Is there an interesting story about the composer or the piece? Why did you select it? Is there anything in particular we should listen for? One to two minutes should do it.

Tailor the talk to your style. If you’re funny, let it be funny. If the piece is serious, let it be serious. DON’T read a script. If you need notes, fine, but talk TO the people who have come to hear you and BE YOURSELF!


It’s really that simple. We don’t need a twenty-minute lecture. We DID come to hear you play. We just want to know WHO YOU ARE, WHAT YOU’RE PLAYING AND WHY WE SHOULD CARE.

See you at the reception.

I hear there are plenty of veggies.


Finding the Sweet Spot When Practicing

Andrew Hitz

"Lack of focus when practicing comes from one of two things: boredom or frustration."
—Lance LaDuke

If you are bored, raise your standards. That side of the equation is very straightforward (although not always easy!)

If you are frustrated, break the passage down to its individual parts (fingers, ear, rhythms, range, dynamics, etc) and figure out exactly what requires attention.

If a passage is in the upper register, it may appear that range is the reason you are missing a lot of notes. But if your fingers are close but not exactly correct, you will continue to miss those notes until you clean up the fingers.

So continuing to hang out in your extreme high register with sloppy fingers will not only not fix the problem, it will tire you and only reinforce the bad fingers leading to even more work later on.

There is a sweet spot that lies between boredom and frustration. The best players in the world are also the best practicers. They have found a way to hang out in between the boredom and frustration and get more done in less time than those who don't.

More done in the practice room in less time? Sign me up!

The Brass Junkies: JD Shaw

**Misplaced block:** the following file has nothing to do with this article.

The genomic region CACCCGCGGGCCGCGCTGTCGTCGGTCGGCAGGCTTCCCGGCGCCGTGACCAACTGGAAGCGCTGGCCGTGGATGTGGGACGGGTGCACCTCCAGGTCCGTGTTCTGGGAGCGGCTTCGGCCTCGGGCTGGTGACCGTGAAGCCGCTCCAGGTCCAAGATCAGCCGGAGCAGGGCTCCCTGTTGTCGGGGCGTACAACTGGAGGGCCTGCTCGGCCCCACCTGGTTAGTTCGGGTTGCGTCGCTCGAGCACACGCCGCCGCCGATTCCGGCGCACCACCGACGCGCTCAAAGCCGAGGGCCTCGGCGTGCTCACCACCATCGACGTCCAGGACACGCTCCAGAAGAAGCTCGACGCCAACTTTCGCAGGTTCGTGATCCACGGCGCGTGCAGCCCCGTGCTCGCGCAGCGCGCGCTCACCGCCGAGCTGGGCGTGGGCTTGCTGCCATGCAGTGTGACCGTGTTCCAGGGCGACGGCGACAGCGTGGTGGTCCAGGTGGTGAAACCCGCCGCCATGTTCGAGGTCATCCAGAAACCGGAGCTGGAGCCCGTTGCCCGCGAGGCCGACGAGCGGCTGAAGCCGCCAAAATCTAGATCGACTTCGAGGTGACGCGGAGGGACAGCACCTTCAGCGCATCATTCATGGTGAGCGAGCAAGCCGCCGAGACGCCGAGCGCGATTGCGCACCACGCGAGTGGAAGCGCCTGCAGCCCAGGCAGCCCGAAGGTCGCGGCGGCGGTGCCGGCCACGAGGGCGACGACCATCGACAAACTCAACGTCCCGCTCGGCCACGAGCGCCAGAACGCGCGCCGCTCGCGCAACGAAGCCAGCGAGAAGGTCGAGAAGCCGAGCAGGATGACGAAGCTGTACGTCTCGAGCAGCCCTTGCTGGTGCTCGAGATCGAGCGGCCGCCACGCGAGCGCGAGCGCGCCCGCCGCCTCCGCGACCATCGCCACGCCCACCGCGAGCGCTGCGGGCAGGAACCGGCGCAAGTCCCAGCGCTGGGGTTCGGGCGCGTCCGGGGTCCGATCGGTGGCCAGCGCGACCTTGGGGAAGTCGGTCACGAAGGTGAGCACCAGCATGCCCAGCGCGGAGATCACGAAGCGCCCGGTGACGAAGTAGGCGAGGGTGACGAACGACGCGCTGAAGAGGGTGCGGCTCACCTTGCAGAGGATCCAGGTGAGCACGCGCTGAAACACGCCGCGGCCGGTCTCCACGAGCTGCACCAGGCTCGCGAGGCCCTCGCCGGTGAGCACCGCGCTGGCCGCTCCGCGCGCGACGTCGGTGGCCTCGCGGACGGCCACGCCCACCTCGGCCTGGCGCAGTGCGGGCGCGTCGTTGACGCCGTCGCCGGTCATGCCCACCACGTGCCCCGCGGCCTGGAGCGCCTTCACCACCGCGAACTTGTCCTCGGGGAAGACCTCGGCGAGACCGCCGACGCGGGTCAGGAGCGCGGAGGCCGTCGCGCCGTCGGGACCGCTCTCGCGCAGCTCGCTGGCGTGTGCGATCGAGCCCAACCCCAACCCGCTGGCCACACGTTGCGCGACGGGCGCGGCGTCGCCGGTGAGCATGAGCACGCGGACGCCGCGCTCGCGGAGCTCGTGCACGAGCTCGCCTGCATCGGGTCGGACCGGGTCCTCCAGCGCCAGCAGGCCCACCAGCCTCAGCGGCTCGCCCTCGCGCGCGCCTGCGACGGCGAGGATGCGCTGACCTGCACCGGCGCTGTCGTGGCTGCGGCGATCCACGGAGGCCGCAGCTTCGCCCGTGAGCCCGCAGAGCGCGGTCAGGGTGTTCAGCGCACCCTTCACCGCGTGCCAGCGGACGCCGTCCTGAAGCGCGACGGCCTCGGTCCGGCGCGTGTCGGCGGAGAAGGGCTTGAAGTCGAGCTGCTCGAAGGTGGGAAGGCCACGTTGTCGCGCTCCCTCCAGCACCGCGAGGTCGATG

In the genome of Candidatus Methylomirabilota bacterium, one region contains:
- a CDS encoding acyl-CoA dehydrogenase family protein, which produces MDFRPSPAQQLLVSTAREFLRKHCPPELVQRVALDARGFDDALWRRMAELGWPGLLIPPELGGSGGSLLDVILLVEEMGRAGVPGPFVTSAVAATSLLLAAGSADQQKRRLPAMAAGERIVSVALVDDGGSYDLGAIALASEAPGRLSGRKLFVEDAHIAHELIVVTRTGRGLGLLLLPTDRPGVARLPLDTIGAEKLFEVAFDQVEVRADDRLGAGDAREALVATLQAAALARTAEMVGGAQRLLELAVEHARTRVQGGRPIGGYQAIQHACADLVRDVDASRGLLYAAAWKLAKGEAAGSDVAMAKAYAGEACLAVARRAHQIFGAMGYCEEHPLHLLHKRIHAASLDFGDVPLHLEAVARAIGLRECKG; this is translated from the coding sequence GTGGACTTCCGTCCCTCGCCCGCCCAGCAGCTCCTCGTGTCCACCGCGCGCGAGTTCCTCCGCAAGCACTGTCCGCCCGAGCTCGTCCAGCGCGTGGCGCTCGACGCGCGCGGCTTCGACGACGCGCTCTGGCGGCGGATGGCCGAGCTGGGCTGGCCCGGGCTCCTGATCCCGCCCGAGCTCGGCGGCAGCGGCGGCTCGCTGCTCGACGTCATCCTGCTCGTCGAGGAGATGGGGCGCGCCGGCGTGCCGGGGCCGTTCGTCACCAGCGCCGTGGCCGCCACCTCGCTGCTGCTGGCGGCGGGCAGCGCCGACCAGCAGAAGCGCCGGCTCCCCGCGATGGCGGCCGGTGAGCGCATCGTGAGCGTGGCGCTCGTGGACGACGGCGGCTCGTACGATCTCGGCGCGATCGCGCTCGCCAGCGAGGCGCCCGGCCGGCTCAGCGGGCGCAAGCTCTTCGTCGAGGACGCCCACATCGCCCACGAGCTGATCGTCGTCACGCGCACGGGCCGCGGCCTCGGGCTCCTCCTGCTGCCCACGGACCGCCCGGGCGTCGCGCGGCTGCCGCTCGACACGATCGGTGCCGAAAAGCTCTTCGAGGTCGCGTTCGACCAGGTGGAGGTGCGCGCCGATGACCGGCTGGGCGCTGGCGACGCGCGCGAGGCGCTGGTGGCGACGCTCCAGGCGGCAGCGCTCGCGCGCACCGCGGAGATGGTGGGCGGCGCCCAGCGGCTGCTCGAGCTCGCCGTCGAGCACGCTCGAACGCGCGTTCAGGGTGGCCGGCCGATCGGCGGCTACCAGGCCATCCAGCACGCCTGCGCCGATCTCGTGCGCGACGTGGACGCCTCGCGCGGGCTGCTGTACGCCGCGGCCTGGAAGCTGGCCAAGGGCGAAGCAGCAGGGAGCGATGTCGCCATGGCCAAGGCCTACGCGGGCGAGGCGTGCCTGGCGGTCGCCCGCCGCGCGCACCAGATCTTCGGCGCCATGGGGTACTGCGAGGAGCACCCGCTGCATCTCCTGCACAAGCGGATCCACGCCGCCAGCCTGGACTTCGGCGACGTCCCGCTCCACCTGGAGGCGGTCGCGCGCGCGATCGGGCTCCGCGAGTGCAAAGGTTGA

Andrew Hitz

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I hate to say nice things about him because he's one of my best friends but JD Shaw is simply one of the best horn players and teachers in the world. He is currently Associate Professor of Horn at the University of South Carolina and is my former colleague from Boston Brass.

JD talks about a new quartet that I'm in with him (along with Lance LaDuke and David Cutler) called Cones and Tones and about what it's like writing for horn, euphonium, tuba and piano. He also shares some fascinating insights into how the market for chamber music is changing and lists some of his favorite chamber groups.

And there are a couple of old Boston Brass war stories as well!

Please don't tell him I called him one of the best players and teachers in the world. I will deny it.


JD's bio at the University of South Carolina
Buy some of JD's arrangements at Potenza Music

You can help offset the costs of producing the show by making a small donation at Your support is greatly appreciated!

Produced by Austin Boyer of FredBrass.

Lance LaDuke Discusses How He Prepared for his Successful US Air Force Band Audition

Andrew Hitz

A few years ago Boston Brass came to where I teach, George Mason, to rehearse for a few days before our season started. After a performance for the school. my former Boston Brass colleague Lance LaDuke took the time to come to the lesson of one of my graduate euphonium players.

My student began questioning Lance about how he went about winning a job with the United States Air Force Band in Washington DC. Within a few minutes I realized that the content was gold and started recording.

Lance goes into great detail about his successful audition preparations. Talk about a guy with a plan that he executed over and over again over time.

This is a master class on sight reading, goal setting, time management, practice technique, and many, many more things.

This is a must listen for anyone preparing for any professional audition on any instrument.  After listening to his preparation process, it is easy to see why he won.

Below are the quotes that stood out to me for one reason or another, although there are far too many to include all of the good ones.

  • "I personally don't like playing out of the Barbara Payne book because I like to see the band parts. I assume that when I show up they're going to make me play off of a regular part."
  • "There were going to be things that were out of my control. Everything that was in my control I was going to prepare for."